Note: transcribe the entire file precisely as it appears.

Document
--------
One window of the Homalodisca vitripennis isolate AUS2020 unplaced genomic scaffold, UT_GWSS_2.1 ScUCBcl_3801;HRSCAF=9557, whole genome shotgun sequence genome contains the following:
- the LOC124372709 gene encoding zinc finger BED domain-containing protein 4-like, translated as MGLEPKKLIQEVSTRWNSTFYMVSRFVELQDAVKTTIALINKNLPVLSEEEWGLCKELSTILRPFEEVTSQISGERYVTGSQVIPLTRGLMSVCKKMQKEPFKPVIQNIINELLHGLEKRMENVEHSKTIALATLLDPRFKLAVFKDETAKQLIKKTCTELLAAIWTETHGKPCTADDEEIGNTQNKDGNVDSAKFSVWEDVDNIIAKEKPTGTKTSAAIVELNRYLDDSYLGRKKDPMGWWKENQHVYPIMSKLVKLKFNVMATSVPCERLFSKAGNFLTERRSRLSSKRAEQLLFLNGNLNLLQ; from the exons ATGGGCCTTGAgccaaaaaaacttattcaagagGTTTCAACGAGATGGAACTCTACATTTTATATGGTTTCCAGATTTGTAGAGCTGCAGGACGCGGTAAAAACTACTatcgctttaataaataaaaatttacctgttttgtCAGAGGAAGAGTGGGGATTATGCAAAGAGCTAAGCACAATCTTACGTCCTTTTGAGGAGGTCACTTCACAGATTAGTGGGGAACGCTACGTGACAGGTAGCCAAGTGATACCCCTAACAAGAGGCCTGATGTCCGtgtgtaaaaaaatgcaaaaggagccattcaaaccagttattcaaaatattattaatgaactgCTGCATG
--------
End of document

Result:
One window of the Homalodisca vitripennis isolate AUS2020 unplaced genomic scaffold, UT_GWSS_2.1 ScUCBcl_3801;HRSCAF=9557, whole genome shotgun sequence genome contains the following:
- the LOC124372709 gene encoding zinc finger BED domain-containing protein 4-like, translated as MGLEPKKLIQEVSTRWNSTFYMVSRFVELQDAVKTTIALINKNLPVLSEEEWGLCKELSTILRPFEEVTSQISGERYVTGSQVIPLTRGLMSVCKKMQKEPFKPVIQNIINELLHGLEKRMENVEHSKTIALATLLDPRFKLAVFKDETAKQLIKKTCTELLAAIWTETHGKPCTADDEEIGNTQNKDGNVDSAKFSVWEDVDNIIAKEKPTGTKTSAAIVELNRYLDDSYLGRKKDPMGWWKENQHVYPIMSKLVKLKFNVMATSVPCERLFSKAGNFLTERRSRLSSKRAEQLLFLNGNLNLLQ; from the exons ATGGGCCTTGAgccaaaaaaacttattcaagagGTTTCAACGAGATGGAACTCTACATTTTATATGGTTTCCAGATTTGTAGAGCTGCAGGACGCGGTAAAAACTACTatcgctttaataaataaaaatttacctgttttgtCAGAGGAAGAGTGGGGATTATGCAAAGAGCTAAGCACAATCTTACGTCCTTTTGAGGAGGTCACTTCACAGATTAGTGGGGAACGCTACGTGACAGGTAGCCAAGTGATACCCCTAACAAGAGGCCTGATGTCCGtgtgtaaaaaaatgcaaaaggagccattcaaaccagttattcaaaatattattaatgaactgCTGCATG